I'm of two minds about this trend reported in today's New York Times. Book publishers, including my own house Macmillan, are giving away free digital copies of certain titles to drum up interest in authors whose book sales could use a boost:
Publishers including Harlequin, Random House and Scholastic are offering free versions of digital books to Amazon, Barnes & Noble and other e-retailers, as well as on author Web sites, as a way of allowing readers to try out the work of unfamiliar writers. The hope is that customers who like what they read will go on to obtain another title for money.
“Giving people a sample is a great way to hook people and encourage them to buy more,” said Suzanne Murphy, group publisher of Scholastic Trade Publishing, which offered free downloads of “Suite Scarlett,” a young-adult novel by Maureen Johnson, for three weeks in the hopes of building buzz for the next book in the series, “Scarlett Fever,” out in hardcover on Feb. 1. The book went as high as No. 3 on Amazon’s Kindle best-seller list.
Apple has been doing something analogous on iTunes for years. It gives away free songs, usually by little-known musicians, in the hope that you'll like what you hear and buy more songs at 99 cents a pop. I know this has worked because my wife has downloaded a bunch of free tunes by artists she had never heard of and then purchased others by those same musicians. And clearly, something like that happened on Amazon.com with "Scarlett Fever."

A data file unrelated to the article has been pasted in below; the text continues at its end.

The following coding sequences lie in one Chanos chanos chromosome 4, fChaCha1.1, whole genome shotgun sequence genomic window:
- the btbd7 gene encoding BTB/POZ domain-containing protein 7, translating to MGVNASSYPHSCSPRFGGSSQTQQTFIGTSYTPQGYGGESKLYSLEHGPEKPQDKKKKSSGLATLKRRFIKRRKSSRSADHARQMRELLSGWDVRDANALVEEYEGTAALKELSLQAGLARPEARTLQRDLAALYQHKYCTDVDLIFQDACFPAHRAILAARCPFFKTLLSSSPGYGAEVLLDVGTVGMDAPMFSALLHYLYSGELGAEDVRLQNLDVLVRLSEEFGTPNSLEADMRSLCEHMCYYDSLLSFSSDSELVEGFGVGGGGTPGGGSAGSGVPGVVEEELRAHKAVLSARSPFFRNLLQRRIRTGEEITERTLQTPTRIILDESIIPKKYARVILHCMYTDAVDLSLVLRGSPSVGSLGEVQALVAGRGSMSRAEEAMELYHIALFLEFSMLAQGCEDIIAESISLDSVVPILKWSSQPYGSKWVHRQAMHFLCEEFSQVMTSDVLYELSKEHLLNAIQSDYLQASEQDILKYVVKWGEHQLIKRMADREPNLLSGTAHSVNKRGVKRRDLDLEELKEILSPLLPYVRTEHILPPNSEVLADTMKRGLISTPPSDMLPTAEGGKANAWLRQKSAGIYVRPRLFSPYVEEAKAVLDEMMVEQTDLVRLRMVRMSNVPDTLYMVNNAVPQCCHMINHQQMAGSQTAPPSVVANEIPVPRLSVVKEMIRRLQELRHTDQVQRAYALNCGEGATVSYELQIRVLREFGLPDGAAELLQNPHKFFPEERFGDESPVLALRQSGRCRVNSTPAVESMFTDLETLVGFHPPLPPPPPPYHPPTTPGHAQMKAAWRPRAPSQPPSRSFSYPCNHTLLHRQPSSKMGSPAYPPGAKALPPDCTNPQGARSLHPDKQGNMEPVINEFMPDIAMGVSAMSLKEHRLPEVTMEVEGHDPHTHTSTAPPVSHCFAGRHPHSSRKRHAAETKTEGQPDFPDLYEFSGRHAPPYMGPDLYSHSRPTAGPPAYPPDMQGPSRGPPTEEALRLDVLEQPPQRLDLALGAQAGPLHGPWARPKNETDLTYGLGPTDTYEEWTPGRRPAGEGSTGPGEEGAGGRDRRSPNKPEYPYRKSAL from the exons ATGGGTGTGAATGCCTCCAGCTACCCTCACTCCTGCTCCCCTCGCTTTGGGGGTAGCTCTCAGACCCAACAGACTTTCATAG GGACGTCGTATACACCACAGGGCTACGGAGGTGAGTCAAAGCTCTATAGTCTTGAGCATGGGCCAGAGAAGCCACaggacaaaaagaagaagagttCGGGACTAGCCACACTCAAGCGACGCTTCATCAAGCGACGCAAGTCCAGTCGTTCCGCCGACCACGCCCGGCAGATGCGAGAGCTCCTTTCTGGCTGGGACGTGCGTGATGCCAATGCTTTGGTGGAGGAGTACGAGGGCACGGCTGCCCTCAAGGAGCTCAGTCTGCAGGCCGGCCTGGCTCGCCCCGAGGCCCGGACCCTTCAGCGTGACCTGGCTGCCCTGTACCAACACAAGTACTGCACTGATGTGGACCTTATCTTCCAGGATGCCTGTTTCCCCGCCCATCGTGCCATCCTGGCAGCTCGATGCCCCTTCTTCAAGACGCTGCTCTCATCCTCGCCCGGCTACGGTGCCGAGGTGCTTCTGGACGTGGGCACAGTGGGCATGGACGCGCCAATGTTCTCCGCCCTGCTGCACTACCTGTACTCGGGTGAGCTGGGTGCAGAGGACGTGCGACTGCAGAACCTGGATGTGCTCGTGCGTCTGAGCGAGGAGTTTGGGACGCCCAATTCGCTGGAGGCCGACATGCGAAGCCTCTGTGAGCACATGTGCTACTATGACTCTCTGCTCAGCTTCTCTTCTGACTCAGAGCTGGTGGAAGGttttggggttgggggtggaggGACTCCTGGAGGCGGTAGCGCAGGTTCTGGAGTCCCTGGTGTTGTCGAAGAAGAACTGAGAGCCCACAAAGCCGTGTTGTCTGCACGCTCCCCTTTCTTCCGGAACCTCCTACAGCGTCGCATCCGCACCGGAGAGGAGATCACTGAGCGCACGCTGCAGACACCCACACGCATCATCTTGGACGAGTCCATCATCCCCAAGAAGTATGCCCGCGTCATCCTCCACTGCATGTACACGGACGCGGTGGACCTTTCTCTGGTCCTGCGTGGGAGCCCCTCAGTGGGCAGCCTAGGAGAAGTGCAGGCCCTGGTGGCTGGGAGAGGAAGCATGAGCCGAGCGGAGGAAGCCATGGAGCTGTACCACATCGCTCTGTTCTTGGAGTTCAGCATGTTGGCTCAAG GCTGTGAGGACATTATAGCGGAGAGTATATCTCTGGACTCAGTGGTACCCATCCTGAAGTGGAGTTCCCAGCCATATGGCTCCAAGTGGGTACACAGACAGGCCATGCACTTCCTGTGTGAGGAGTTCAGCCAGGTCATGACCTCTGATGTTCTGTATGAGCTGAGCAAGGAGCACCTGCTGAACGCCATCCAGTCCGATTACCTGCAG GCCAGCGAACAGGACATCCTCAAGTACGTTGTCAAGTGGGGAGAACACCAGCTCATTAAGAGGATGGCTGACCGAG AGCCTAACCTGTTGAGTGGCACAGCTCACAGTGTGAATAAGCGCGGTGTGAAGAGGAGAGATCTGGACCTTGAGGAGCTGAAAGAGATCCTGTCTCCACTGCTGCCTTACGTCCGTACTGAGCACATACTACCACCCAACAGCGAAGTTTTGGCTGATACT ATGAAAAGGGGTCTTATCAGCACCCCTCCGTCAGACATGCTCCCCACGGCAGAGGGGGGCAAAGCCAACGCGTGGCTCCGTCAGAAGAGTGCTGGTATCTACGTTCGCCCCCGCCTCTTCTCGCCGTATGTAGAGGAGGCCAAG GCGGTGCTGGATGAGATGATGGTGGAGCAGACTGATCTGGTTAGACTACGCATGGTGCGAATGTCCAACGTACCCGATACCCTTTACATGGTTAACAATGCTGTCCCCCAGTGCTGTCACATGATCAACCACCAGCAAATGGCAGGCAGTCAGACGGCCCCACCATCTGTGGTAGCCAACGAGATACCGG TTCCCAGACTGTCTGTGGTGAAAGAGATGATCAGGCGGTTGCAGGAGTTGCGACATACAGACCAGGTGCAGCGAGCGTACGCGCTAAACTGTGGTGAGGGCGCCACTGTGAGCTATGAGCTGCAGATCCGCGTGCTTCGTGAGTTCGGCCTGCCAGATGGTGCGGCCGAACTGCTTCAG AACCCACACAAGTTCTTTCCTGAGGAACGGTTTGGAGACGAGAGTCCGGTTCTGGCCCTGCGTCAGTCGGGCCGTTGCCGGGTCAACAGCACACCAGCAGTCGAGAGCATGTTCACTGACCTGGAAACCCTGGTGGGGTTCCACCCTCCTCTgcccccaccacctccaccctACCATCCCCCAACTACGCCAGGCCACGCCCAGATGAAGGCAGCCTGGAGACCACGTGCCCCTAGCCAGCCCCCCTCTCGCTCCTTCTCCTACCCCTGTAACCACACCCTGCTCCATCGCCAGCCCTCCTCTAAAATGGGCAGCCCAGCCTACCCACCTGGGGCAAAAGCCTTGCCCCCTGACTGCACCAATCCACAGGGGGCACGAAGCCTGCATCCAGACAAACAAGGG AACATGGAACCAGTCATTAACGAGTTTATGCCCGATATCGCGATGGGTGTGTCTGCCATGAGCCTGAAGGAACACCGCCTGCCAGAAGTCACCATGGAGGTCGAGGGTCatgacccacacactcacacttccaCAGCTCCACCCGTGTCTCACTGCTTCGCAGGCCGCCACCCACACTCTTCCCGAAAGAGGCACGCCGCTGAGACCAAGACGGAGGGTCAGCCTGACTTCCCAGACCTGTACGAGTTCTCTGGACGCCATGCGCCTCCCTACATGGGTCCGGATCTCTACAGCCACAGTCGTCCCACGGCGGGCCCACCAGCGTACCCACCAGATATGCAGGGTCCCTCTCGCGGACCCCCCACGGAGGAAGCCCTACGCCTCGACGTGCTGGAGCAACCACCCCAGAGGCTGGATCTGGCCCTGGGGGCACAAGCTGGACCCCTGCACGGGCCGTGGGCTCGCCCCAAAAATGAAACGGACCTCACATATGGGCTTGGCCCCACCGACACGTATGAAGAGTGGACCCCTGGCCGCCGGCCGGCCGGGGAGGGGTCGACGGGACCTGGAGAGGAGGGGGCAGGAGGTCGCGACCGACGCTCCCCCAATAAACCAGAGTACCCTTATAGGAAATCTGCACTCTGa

On the other hand, everyone acknowledges that the book publishing business is going through a transformative time. A question looms over the industry: Does it tame the digital bronco and figure out how to ride e-books to profitability, or has that horse already left the barn? Some publishing houses are worried that a generation of readers will grow up expecting all books to be free, which is what happened with music after Napster flattened the old record labels:
“At a time when we are resisting the $9.99 price of e-books,” said David Young, chief executive of Hachette Book Group, the publisher of James Patterson and Stephenie Meyer, “it is illogical to give books away for free.”
Similarly, a spokesman for Penguin Group USA said: “Penguin has not and does not give away books for free. We feel that the value of the book is too important to do that.”
The current situation reminds me of screenwriter William Goldman's axiom about the movie business: "Nobody knows anything."